Research shows the majority of teens do not get the sleep they need every day. So what is keeping students up?

The widespread use of portable devices before bedtime correlates with delayed and/or decreased sleep. Although teens are going to sleep later in the night, they don’t have the opportunity to sleep later in the day due to early high school start times. A recent study found that students with a high school start time between 7-7:29am get 46 minutes less sleep than teens whose start times were 8:30am or later. Those 46 minutes are the difference between getting eight hours of sleep, the minimum recommended by experts, and sleep insufficiency.

Lauren Hale, PhD, of Stony Brook Medicine is a sleep expert available for media interviews and can share healthy sleep tips for teens and adults. If needed, Stony Brook University has access to a ReadyCam television studio system that provides remote access to television networks.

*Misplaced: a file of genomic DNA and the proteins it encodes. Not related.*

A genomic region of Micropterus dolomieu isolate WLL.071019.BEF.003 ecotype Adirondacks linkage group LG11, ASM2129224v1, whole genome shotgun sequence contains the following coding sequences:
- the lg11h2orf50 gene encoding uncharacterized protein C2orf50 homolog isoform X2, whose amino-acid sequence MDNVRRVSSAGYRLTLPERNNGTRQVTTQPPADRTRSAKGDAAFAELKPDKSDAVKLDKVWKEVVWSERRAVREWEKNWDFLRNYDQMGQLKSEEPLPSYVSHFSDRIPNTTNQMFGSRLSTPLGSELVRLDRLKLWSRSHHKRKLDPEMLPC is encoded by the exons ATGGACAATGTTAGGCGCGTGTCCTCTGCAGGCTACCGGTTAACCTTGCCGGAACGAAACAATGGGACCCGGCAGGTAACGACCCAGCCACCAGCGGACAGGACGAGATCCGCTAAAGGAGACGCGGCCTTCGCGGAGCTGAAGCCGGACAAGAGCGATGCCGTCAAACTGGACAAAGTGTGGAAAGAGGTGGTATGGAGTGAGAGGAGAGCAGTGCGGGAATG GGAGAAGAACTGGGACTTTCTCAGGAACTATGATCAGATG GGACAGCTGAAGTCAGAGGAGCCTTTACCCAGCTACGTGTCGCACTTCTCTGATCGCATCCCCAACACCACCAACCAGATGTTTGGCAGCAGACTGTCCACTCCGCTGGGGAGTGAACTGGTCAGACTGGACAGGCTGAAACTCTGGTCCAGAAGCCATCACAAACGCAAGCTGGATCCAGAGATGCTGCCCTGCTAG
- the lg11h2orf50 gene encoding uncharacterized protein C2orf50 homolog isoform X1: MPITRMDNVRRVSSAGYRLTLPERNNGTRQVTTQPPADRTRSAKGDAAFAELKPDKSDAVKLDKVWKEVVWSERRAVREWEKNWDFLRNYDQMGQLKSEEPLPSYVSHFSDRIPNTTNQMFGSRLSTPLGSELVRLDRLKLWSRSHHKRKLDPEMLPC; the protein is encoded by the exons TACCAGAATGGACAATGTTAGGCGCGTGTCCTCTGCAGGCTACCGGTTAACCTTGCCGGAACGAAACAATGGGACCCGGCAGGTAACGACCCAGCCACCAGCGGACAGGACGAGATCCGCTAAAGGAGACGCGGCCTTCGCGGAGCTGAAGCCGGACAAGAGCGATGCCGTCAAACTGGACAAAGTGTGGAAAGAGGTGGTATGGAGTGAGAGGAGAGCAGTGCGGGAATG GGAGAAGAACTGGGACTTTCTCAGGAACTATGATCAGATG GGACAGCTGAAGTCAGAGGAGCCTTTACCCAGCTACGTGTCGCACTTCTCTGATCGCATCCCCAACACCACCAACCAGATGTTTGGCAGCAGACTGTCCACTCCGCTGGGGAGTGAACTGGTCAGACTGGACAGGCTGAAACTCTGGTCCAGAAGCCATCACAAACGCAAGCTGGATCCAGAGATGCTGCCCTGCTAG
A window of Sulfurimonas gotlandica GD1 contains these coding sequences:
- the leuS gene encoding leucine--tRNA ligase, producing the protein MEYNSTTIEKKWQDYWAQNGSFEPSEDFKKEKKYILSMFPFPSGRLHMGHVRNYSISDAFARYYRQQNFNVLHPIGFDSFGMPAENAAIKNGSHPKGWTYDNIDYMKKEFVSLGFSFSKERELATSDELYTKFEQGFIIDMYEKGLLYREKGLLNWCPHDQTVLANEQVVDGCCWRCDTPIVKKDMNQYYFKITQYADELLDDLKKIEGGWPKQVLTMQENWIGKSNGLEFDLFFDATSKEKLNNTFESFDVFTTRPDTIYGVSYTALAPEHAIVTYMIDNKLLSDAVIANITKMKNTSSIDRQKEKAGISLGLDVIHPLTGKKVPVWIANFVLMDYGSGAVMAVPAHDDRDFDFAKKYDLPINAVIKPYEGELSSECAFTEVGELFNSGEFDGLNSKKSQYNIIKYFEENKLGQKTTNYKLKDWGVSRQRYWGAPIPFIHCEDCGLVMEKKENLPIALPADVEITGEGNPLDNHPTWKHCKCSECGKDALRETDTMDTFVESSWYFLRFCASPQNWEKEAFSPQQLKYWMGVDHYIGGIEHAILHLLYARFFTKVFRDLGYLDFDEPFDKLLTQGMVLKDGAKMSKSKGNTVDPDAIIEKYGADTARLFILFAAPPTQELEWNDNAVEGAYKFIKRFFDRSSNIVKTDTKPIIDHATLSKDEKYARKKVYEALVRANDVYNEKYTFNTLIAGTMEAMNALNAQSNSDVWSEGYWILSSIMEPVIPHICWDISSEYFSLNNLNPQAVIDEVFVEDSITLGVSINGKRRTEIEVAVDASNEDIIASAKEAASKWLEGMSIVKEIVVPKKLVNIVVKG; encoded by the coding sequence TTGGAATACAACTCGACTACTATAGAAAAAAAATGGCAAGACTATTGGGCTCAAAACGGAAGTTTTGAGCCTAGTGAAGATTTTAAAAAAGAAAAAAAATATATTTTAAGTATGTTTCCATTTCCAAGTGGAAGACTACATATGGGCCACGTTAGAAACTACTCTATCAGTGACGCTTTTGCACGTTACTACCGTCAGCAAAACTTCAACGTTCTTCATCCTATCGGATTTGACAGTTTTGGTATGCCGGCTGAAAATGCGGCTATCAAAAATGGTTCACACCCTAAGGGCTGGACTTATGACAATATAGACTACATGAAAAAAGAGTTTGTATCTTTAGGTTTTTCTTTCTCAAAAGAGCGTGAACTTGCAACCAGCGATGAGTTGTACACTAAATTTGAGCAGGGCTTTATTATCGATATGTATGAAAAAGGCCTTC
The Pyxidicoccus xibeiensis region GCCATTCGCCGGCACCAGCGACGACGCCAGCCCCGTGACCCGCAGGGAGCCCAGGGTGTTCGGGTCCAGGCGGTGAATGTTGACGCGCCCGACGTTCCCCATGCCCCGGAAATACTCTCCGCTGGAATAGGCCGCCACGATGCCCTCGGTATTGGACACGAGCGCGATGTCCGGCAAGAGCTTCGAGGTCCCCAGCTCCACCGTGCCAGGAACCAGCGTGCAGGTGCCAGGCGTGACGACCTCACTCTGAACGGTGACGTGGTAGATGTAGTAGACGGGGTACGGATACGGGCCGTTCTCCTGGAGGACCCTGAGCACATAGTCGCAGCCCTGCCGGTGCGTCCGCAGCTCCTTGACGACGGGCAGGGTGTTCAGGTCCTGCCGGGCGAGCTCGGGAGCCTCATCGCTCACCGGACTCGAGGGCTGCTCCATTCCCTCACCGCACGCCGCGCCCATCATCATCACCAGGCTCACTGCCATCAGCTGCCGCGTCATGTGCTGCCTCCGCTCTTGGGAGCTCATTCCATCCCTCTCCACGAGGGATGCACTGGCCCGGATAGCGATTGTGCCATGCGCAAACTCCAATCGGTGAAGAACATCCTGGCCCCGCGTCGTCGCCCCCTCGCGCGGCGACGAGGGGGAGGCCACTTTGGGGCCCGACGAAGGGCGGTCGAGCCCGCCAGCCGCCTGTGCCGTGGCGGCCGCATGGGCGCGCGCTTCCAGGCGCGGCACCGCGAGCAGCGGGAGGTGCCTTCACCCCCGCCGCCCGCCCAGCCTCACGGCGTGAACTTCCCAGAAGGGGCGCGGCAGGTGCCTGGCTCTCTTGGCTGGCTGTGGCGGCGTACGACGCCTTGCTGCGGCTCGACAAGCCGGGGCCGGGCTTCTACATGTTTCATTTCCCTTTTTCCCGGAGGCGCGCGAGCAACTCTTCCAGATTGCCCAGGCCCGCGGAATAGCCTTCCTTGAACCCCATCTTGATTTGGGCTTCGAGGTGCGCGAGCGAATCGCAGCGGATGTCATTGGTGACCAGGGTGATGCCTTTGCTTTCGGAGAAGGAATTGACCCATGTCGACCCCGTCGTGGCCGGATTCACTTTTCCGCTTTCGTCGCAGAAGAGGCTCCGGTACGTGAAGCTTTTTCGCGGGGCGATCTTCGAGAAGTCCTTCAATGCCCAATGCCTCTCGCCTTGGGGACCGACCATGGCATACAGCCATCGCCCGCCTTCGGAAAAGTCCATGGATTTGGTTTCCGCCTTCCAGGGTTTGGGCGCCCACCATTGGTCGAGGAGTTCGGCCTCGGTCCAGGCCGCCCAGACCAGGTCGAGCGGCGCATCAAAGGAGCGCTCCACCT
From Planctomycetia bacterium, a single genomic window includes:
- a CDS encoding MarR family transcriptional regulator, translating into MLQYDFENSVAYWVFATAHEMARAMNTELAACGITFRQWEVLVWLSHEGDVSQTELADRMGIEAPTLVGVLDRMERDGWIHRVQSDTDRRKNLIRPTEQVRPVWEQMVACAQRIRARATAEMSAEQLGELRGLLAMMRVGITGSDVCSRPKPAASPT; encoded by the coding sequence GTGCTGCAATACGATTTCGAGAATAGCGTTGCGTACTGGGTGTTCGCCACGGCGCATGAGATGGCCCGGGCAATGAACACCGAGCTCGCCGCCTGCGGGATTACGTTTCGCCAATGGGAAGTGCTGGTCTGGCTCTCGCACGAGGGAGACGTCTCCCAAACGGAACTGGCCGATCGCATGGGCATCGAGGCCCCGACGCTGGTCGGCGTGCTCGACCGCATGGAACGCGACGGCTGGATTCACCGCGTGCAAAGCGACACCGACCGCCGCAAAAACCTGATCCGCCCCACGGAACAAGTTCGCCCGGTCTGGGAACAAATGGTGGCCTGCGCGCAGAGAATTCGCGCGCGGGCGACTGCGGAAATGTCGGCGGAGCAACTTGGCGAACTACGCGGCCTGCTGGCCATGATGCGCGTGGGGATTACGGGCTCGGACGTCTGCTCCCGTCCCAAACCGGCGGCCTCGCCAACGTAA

About Lauren Hale, PhD

Lauren Hale, PhD, is a professor of family population and preventive medicine at Stony Brook University’s School of Medicine. She is an expert in the social patterns of sleep and how it contributes to a cycle of inequality in health and well-being. Hale suggests that the results raise concerns about public health and social justice, stating that socioeconomic factors matter for sleep. She is researching what factors affect teenagers for determining how much they sleep and the consequences of their sleep patterns on their physical and mental health. ​Hale is the founding editor-in-chief of the Sleep Health Journal and has published over 65 peer-reviewed articles.